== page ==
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"Now that games have live elements, the smart way to handle them is to keep working on them to maintain engagement. That way you can build toward the next game, too."
- Ubisoft's Laurent Detoc explores how the company has used live support to help its franchises thrive
Speaking to VentureBeat, Ubisoft’s North American executive director Laurent Detoc says that the comeback arcs many of Ubisoft's live games have seen in recent years wouldn't have been feasible just years ago, noting that the changing nature of the game industry itself made those recoveries both possible and necessary.
“It hasn’t happened in the past because this just isn’t how publishers have historically approached engagement and retention in games,” said Detoc. “We didn’t need to. A game was done and it shipped. There weren’t live elements to a game. Now that games have live elements, the smart way to handle them is to keep working on them to maintain engagement. That way you can build toward the next game, too.”
While this kind of support can bolster engagement for an already-released game, he notes the particular attention Ubisoft has paid to The Division years after release have helped put The Division franchise in a favorable position with players, boosting excitement for the upcoming second game in a way that wouldn’t have been possible without this level of post-launch support.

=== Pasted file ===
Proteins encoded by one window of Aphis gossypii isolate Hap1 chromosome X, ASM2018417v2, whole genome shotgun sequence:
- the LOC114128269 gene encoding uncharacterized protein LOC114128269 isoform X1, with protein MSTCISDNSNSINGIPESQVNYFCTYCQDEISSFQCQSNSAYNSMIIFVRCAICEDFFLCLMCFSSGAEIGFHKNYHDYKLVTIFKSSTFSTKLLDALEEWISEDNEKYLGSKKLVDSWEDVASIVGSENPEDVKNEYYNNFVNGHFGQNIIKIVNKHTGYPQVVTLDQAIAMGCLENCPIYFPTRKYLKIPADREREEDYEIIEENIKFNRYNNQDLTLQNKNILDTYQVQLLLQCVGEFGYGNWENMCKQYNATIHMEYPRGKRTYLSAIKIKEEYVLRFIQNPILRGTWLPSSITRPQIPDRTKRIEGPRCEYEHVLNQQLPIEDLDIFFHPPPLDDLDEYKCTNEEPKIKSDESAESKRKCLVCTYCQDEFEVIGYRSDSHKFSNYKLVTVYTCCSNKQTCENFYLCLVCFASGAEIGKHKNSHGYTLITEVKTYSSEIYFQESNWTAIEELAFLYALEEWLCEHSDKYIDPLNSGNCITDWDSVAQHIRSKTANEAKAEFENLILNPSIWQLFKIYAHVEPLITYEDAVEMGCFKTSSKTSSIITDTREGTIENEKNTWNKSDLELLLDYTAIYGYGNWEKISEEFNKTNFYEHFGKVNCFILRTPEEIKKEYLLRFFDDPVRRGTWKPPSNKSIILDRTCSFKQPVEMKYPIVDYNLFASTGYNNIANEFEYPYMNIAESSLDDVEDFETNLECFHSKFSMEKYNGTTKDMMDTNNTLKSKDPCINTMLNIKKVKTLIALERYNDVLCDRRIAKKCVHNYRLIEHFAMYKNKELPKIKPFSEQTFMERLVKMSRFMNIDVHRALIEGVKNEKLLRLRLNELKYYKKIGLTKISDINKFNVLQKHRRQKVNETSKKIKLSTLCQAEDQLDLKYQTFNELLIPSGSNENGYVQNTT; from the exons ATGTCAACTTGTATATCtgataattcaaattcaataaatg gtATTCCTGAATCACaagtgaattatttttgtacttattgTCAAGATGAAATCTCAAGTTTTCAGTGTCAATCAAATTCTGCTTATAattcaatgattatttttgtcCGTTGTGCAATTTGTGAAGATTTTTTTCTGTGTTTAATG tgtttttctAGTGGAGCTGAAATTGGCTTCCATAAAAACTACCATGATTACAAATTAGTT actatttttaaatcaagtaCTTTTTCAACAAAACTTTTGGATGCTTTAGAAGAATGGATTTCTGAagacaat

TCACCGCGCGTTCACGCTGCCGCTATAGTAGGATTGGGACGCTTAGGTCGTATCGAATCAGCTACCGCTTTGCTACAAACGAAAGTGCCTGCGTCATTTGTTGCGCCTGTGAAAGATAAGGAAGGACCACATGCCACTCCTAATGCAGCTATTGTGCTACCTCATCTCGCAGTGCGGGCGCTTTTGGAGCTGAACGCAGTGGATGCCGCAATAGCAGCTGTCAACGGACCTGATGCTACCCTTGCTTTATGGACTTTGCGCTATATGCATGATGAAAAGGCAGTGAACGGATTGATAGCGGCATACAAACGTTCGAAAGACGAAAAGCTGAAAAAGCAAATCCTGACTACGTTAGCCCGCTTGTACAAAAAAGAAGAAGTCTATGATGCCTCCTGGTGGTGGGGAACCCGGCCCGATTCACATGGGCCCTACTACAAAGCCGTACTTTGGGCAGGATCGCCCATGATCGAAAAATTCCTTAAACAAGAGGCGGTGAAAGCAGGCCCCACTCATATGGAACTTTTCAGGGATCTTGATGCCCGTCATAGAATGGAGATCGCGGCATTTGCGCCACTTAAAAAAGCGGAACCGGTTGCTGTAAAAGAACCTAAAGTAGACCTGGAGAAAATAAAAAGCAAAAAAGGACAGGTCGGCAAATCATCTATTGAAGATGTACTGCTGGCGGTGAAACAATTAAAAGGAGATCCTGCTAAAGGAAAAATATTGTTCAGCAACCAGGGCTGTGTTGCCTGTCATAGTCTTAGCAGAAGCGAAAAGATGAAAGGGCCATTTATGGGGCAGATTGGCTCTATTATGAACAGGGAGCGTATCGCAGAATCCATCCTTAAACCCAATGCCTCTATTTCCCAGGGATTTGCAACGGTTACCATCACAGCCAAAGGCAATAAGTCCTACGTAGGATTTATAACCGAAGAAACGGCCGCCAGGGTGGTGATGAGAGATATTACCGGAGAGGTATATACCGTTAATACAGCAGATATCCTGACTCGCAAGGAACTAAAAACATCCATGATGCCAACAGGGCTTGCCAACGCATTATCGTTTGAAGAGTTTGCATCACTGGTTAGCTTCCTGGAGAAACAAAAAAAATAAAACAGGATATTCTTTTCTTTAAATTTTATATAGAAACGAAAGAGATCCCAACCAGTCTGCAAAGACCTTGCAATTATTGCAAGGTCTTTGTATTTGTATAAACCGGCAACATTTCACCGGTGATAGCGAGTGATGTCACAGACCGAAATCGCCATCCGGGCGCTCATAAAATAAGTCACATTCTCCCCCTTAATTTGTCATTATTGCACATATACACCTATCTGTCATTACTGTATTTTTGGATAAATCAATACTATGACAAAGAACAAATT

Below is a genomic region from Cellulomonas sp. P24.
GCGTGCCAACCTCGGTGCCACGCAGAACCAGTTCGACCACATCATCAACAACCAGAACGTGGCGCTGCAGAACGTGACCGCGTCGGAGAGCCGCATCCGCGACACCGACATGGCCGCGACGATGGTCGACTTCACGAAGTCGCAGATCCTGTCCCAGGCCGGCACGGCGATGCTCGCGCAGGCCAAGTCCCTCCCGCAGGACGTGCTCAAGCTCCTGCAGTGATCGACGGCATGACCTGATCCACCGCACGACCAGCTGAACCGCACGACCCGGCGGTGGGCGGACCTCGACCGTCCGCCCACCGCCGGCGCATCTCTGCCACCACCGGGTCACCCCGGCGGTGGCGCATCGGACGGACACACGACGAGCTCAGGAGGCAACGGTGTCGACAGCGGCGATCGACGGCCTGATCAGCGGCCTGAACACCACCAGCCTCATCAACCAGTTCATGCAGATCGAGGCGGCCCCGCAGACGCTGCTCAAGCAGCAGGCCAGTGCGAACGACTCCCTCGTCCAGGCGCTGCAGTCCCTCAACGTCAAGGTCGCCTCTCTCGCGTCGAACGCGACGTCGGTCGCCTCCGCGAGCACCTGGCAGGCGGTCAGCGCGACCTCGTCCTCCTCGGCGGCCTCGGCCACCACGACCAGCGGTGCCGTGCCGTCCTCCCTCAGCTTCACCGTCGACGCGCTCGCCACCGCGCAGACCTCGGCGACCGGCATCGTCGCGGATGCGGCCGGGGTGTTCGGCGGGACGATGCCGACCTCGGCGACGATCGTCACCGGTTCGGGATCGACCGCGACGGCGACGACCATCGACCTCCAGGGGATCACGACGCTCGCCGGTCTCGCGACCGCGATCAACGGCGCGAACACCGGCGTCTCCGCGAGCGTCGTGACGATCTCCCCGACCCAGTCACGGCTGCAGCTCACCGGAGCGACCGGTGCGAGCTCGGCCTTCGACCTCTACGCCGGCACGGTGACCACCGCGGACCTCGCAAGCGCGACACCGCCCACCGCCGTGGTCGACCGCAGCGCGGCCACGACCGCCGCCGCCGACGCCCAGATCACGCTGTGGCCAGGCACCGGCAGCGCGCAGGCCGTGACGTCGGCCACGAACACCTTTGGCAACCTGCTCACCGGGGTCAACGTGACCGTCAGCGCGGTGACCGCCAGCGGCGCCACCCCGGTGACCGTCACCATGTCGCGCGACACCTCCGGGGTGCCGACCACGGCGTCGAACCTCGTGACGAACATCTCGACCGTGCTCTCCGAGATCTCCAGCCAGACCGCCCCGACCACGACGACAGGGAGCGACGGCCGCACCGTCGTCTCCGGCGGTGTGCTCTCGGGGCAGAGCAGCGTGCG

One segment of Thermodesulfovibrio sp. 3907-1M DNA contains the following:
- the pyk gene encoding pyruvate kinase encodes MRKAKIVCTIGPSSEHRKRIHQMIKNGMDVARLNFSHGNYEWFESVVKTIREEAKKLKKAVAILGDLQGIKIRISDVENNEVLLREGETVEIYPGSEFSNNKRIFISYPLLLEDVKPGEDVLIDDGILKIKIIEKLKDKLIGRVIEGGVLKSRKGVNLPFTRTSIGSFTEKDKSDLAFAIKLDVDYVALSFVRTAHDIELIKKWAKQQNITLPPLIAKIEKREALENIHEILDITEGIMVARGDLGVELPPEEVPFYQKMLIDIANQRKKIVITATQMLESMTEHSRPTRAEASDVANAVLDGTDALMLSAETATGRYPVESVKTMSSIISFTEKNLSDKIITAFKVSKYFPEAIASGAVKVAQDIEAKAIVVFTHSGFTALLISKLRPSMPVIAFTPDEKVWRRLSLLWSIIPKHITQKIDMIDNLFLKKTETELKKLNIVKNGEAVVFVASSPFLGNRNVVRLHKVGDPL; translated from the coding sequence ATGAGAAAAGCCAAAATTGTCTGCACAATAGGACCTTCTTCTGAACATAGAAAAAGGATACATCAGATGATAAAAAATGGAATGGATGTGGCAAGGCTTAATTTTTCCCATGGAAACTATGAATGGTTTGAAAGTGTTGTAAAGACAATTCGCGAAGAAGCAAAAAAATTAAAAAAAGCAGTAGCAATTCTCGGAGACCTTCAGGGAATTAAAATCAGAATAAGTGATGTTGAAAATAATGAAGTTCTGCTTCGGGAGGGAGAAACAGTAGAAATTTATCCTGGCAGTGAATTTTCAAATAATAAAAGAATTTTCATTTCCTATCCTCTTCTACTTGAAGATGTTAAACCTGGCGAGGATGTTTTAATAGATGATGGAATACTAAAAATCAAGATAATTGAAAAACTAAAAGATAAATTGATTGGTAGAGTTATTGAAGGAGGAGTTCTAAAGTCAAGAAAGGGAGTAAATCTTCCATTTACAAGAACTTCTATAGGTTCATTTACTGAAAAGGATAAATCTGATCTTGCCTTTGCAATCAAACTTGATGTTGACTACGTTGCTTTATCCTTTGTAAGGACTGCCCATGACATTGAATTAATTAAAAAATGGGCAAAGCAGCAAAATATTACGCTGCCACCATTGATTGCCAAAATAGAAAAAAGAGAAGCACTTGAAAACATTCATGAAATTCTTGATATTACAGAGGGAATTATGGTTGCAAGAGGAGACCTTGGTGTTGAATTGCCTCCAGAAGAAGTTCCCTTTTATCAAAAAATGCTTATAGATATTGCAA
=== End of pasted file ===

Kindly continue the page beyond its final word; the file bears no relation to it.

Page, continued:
“You keep on adding to the experience, and you see people talk about it later. After a year and a half people said that The Division was the best it was ever been, and that helped bring in even more new people. A lot of the people who’ve played The Division came to the brand after patch 1.4. They saw the game in a much better state. When you look at that sentiment going from 30 to 80, a lot of people first came to the game when it was doing better. Now we’re looking at Division 2 with a super happy community, very engaged and satisfied, and they’re looking forward to the sequel.”
Detoc notes that he’s not “too much in the business of praising his competitors,” but that Blizzard’s Diablo III had a similar arc, and received a good number of patches following release to bring and keep the series in players’ good graces.
“But it’s the same spirit. Whether the game is broken or it’s missing some elements, it creates a similar kind of frustration from the player, and you address that the same way,” he said. “You continue to work on it.”
The full interview on VentureBeat explores these topics further, additional diving into the changing relationship between single player and multiplayer modes in games and why Ubisoft employs upwards of 12,000 developers worldwide.